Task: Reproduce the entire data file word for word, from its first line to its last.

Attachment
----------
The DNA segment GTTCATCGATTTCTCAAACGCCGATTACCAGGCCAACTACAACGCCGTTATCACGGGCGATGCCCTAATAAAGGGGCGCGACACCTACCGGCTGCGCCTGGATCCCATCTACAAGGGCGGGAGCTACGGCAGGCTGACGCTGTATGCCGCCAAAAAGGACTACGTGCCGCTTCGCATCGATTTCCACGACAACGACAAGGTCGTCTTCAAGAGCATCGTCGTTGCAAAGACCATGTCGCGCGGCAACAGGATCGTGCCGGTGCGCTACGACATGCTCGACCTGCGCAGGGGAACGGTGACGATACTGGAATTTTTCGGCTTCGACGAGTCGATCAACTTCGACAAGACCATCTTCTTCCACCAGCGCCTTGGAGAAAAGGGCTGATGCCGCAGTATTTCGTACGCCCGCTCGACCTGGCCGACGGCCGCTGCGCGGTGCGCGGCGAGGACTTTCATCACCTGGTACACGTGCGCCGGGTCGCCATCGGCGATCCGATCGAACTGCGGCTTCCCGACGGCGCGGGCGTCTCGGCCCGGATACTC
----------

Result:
The DNA segment GTTCATCGATTTCTCAAACGCCGATTACCAGGCCAACTACAACGCCGTTATCACGGGCGATGCCCTAATAAAGGGGCGCGACACCTACCGGCTGCGCCTGGATCCCATCTACAAGGGCGGGAGCTACGGCAGGCTGACGCTGTATGCCGCCAAAAAGGACTACGTGCCGCTTCGCATCGATTTCCACGACAACGACAAGGTCGTCTTCAAGAGCATCGTCGTTGCAAAGACCATGTCGCGCGGCAACAGGATCGTGCCGGTGCGCTACGACATGCTCGACCTGCGCAGGGGAACGGTGACGATACTGGAATTTTTCGGCTTCGACGAGTCGATCAACTTCGACAAGACCATCTTCTTCCACCAGCGCCTTGGAGAAAAGGGCTGATGCCGCAGTATTTCGTACGCCCGCTCGACCTGGCCGACGGCCGCTGCGCGGTGCGCGGCGAGGACTTTCATCACCTGGTACACGTGCGCCGGGTCGCCATCGGCGATCCGATCGAACTGCGGCTTCCCGACGGCGCGGGCGTCTCGGCCCGGATACTC